What is Chiropractic?
Chiropractic can at times be very difficult to define. Indeed for the layperson to understand Chiropractic they must first understand some basic anatomy and physiology. This is not difficult, I will provide some basics, and for those who care enough about their health there are many resources and other Chiropractic pages available. Keep watching, I will have a Chiropractic Links page up soon.
How many of you out there have a computer? The analogy I am about to present is a gross oversimplification of human physiology, yet it will hopefully serve as a simple tool to help educate, and as a starting point as we delve into progressively more difficult and accurate material.
How many of you have brains? I bet that 10 out of 10 would answer yes! The brain could be likened to a computers CPU or Central Processing Unit (that's the main chip inside referred to as "486" or "Pentium") Our brains control our most basic movements such as breathing, temperature, thinking, emotions, etc. In addition our brains have evolved past that of other lifeforms to allow us rational thought, logic, and empathy (although sometimes it doesn't seem this way). Basically the brain controls every function of the human body directly or indirectly, but how does it accomplish this?
Nerves. This is how the brain communicates with the rest of the body, and also how it communicates with the world at large. Think of nerves as a bunch of wires, they both carry electrical impulses through long stretches of conducting material to cause or impede an action at its terminal. Where do these nerves reside; well, all over your body. In fact your brain is made up of billions of nerves. Your spinal cord is the main conduit for these nerves, kind of like taking a bunch of wires and strapping them together. From out of the spinal cord individual nerves branch out to connect to their individual area of innervation, this could be a muscle, gland, or organ such as the heart or lungs. Now of course things are infinitely more complicated than that, but I think you get the picture.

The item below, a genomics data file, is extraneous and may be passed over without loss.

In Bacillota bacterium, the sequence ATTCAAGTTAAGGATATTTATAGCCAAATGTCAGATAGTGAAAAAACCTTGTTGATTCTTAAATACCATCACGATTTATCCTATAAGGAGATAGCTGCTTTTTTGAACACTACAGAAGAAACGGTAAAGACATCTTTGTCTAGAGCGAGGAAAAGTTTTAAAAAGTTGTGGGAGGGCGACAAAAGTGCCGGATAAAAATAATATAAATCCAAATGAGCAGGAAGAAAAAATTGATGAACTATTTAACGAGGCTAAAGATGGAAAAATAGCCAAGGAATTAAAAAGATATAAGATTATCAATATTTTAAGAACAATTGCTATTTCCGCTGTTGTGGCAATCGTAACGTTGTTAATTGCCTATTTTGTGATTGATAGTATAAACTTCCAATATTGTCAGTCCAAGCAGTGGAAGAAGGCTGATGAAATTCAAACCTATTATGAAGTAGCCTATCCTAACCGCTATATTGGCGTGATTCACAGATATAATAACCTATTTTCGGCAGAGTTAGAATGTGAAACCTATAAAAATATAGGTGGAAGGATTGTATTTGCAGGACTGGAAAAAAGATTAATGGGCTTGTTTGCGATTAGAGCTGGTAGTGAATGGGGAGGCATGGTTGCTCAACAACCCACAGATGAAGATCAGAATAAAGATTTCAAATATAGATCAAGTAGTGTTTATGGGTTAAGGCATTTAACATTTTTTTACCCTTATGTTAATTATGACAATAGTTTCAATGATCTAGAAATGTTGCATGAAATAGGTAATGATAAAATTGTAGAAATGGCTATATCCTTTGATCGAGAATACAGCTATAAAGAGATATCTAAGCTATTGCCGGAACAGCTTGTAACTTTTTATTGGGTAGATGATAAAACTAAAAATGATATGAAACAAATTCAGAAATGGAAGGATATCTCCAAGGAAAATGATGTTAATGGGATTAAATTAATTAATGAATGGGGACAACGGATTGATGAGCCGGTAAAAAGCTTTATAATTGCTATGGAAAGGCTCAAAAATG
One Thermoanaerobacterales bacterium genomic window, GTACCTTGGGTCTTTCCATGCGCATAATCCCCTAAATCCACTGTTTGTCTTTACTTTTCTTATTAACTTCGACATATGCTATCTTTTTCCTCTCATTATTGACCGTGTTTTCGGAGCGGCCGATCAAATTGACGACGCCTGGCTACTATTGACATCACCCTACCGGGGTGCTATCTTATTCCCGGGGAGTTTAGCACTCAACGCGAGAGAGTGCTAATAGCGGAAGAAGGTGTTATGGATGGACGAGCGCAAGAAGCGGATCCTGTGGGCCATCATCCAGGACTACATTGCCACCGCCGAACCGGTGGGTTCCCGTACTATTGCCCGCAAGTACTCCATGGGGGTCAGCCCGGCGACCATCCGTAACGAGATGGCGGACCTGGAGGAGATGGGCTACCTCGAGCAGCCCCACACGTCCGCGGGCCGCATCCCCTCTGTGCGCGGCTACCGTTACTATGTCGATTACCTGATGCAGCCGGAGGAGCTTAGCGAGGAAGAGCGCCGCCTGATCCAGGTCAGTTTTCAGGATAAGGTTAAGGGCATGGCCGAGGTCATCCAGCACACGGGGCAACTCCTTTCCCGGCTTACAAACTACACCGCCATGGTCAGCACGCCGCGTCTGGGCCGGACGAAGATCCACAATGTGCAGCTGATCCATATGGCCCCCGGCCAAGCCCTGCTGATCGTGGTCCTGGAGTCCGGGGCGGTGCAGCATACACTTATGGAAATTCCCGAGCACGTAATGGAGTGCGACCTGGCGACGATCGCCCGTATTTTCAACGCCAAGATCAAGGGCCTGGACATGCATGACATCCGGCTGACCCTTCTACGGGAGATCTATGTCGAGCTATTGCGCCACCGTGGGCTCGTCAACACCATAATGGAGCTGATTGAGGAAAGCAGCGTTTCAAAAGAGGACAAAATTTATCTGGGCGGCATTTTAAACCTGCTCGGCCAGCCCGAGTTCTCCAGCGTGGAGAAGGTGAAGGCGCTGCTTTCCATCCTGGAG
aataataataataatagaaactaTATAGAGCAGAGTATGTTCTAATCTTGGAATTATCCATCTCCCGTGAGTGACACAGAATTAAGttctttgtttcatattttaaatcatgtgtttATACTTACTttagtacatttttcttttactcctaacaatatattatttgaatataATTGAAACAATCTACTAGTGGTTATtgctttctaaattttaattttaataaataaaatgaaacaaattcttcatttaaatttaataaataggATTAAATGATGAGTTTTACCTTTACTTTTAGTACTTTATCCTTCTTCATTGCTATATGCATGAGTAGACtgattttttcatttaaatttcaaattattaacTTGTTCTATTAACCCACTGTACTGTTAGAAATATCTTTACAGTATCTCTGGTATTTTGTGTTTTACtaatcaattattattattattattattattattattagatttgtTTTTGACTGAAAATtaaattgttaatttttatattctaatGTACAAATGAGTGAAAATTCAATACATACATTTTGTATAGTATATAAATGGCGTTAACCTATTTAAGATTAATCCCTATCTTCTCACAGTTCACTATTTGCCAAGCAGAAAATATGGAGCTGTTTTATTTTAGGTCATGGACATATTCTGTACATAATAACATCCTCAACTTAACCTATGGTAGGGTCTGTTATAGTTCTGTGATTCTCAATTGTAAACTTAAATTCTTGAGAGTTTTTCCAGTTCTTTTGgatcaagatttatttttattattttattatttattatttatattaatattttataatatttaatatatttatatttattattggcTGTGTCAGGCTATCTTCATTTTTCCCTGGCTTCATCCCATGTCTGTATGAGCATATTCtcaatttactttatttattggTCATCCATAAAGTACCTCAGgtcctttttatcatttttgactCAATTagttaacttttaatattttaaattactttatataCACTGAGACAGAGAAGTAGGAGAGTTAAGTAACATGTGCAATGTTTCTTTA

Of course there are many more places nerves go to than pictured, but it is a good way of understanding the direct connection between the brain and systems which are necessary for the continuance of life. In essence, the central nervous system (which consists of the brain and spinal cord) govern all areas of the body.
Now the Spinal Cord is an extension of the brain, but it is also autonomous in some regards. For example, reflexes are entirely modulated by the spinal cord. More on this, and its importance to you later.
The spinal cord is protected by 24 bones called vertebrae. These vertebrae serve to protect the spinal cord from injury, to stabilize the spinal cord, and to allow the spinal cord a full range of motion (for example the spinal cord "stretches" when we bend forward and "compresses" when we lean back.
One vertebrae forms a joint with the vertebrae above it, and the vertebrae below it. More specifically not just one joint, but three joints. The first joint is that between bodies, and the other two joints are the ones between the superior and inferior facets of two adjoining vertebrae. In this fashion the spine forms a bony, moveable column. Where we get into trouble is in the vulnerability of these joints.
These joints are made up of bone, cartilage, connective tissue, lubricating fluid, and an array of nerves which serve different functions. The mechanics of joints are beyond the scope of this web page, although if I get enough E-mail requests to explain them then I will. The joints sometimes misalign or have a decreased function due to many factors. These factors may include, but are not limited to; injury, disease, posture, or neurological imbalance. Any imbalance in the movement of the spinal column or the function of the joint receptors can disturb the nervous system, which we already know affects every area of the body including, but not limited to, breathing, heart beating, blood flow in vessels, digestion, and the immune system. In addition, improperly aligned joints are subject to increased wear and tear leading to conditions like osteoarthritis.
OK, here's where we get to the good part. Chiropractors are specially trained to remove those fixations or misalignments from the spinal cord, thus maintaining a healthy spinal cord and a healthy nervous system. Chiropractors accomplish this through the use of "adjusting", a system of spinal manipulation which directly addresses these fixations or misalignments. The concept of a "fixated joint" is a gross oversimplification, but necessary at this point. What constitutes a joint fixation includes spasmed muscles, neurological imbalance, undue wear and tear of articulating cartilage, and could even involve underlying disease.
Now if you have gotten this far you may want to go the next step. This link provides information on how the Chiropractic adjustment helps maintain the spinal cord. Most of the information is from peer-reveiwed journals, both from Chiropractic and Medicine. Check it out: